If you want to know about the history of desktop publishing, you need to know about Adobe’s PostScript fonts. PostScript fonts used vector graphics so that they could look crisp and clear no matter what size they were, and Apple licensed PostScript fonts for the original LaserWriter printer; together with publishing software like Aldus PageMaker, they made it possible to create a file that would look exactly the same on your computer screen as it did when you printed it.
The most important PostScript fonts were so-called “Type 1” fonts, which Adobe initially didn’t publish a specification for. From the 1980s up until roughly the early 2000s or so, if you were working in desktop publishing professionally, you were probably using Type 1 fonts.
Other companies didn’t want Adobe to have a monopoly on vector-based fonts or desktop publishing, of course; Apple created the TrueType format in the early 90s and licensed it to Microsoft, which used it in Windows 3.1 and later versions. Adobe and Microsoft later collaborated on a new font format called OpenType that could replace both TrueType and PostScript Type 1, and by the mid-2000s, it had been released as an open standard and had become the predominant font format used across most operating systems and software.
For a while after that, apps that had supported PostScript Type 1 fonts continued to support them, with some exceptions (Microsoft Office for Windows dropped support for Type 1 fonts in 2013). But now we’re reaching an inflection point; Adobe ended support for PostScript Type 1 fonts in January 2023, a couple of years after announcing the change. Yesterday, a Microsoft Office for Mac update deprecated Type 1 font support for the continuously updated Microsoft 365 versions of Word, Excel, PowerPoint, OneNote, and Outlook for Mac (plus the standalone versions of those apps in Office 2019 and 2021). The LibreOffice suite, otherwise a good way to open ancient Word documents, stopped supporting Type 1 fonts in the 5.3 release in mid-2022.
If you began using Adobe and Microsoft’s productivity apps at some point in the last 10 or 15 years and you’ve stuck mostly with the default fonts—either the ones included with the software or the ones from Adobe’s extensive font library—it’s not too likely that you’ve been using a Type 1 font unintentionally. For these kinds of users, this change will be effectively invisible.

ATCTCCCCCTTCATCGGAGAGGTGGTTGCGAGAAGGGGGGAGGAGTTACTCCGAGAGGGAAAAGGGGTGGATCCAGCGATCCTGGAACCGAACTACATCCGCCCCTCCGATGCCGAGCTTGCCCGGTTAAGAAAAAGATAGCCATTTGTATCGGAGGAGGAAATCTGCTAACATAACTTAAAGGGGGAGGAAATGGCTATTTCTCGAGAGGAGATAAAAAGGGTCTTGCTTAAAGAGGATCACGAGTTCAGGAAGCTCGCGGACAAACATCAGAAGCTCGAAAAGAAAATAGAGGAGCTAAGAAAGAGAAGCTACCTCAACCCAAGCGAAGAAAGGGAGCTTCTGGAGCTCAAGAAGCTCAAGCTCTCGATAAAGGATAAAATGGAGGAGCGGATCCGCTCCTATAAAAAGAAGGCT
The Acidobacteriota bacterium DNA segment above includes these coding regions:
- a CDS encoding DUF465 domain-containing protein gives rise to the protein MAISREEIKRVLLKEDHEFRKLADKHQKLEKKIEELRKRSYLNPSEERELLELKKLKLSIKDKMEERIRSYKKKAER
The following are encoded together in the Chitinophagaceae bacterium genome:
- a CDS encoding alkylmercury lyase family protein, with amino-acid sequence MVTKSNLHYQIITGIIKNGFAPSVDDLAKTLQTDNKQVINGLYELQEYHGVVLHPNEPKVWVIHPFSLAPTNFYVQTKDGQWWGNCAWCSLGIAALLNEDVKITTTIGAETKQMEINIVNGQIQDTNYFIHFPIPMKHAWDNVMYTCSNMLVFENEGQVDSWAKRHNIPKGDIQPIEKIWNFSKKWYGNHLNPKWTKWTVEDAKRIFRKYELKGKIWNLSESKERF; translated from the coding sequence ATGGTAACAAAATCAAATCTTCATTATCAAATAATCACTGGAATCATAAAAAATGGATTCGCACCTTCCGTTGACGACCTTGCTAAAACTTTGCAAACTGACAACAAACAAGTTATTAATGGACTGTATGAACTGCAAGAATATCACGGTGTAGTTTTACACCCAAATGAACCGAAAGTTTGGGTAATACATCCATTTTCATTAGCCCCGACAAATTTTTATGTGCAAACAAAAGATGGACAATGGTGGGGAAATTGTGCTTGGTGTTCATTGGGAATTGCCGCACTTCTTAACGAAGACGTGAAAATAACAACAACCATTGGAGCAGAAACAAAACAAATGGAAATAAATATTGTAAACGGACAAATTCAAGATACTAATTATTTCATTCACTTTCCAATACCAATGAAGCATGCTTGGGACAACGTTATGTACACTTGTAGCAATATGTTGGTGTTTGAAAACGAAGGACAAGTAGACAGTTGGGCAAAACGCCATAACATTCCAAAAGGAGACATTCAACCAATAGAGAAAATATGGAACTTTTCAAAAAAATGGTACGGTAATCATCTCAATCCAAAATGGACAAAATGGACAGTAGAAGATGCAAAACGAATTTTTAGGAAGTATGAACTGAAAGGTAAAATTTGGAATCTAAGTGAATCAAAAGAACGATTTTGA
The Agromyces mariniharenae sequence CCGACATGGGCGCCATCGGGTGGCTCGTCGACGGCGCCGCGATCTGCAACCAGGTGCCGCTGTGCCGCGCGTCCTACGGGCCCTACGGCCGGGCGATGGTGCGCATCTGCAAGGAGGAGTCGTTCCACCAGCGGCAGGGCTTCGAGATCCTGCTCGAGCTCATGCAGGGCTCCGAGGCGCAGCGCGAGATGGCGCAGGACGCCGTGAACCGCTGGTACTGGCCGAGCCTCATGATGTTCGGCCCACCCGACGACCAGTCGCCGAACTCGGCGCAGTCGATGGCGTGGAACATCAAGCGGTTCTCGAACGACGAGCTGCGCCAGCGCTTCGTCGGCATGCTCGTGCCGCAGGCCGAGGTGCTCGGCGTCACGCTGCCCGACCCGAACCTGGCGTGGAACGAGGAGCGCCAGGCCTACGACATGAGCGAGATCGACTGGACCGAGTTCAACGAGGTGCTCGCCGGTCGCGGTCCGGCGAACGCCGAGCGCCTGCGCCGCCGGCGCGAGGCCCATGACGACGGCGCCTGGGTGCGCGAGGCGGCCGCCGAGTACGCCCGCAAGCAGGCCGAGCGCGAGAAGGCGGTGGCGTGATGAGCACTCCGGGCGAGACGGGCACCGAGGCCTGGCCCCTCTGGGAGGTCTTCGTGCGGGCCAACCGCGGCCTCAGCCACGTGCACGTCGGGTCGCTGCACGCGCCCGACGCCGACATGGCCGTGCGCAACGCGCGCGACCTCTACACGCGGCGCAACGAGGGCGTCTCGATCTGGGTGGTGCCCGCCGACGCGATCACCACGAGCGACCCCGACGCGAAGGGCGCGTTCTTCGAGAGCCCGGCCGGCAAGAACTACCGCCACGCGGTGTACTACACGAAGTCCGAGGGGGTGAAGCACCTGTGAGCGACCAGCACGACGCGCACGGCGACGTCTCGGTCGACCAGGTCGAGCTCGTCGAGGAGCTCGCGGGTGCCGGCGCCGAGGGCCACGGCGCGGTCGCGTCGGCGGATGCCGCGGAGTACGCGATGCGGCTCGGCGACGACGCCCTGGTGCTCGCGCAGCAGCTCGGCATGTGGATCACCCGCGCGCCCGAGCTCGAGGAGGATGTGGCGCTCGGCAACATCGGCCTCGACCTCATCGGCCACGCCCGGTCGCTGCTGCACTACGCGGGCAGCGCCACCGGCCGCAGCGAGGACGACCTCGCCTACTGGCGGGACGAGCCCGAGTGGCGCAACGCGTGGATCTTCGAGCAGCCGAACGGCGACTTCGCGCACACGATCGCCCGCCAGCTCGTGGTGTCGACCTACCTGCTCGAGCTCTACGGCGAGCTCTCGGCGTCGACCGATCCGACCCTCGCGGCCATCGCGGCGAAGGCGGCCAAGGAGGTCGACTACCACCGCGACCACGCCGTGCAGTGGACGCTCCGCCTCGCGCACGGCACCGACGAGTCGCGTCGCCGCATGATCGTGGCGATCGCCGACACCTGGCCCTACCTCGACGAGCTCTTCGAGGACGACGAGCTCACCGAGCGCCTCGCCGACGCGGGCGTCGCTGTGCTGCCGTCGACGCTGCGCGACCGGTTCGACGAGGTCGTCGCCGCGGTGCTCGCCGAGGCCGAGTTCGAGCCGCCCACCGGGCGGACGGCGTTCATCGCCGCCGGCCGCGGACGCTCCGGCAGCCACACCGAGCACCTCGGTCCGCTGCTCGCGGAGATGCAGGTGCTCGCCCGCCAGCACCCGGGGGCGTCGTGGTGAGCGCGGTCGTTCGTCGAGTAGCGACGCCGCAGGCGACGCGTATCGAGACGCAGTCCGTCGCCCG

But if you install and manage your own fonts and you’ve been using the same ones for a while, it’s possible that you created a document in 2022 that you simply won’t be able to open in 2023. The change will also cause problems if you open and work with decades-old files with any kind of regularity; files that use Type 1 fonts will begin generating lots of “missing font” messages, and the substitution OpenType fonts that apps might try to use instead can introduce layout issues. You’ll also either need to convert any specialized PostScript Type 1 font that you may have paid for in the past or pay for an equivalent OpenType alternative.
For now, Windows and macOS continue to support PostScript Type 1 fonts at the operating system level; they can still be installed, and apps that still support them can still use them. But, as Adobe says, “Most browsers and mobile OSes do not support Type 1 formats,” and the loss of support in Adobe and Office apps likely means that the writing is on the wall for support in Windows and macOS, too.
If you want to see what kinds of fonts you have installed on your system, Windows and macOS will show you that information with a little tweaking. In macOS, open the Font Book app and switch to List view and font formats will be listed under the “Format” column on the right. In Windows 10 or 11, open the legacy Control Panel, select Fonts, switch to Details view using the button in the upper-right corner, right-click the top row, and check the “Font Type” box. PostScript fonts can also be identified by their file extension if you can see it, typically either .pfb or .pfm.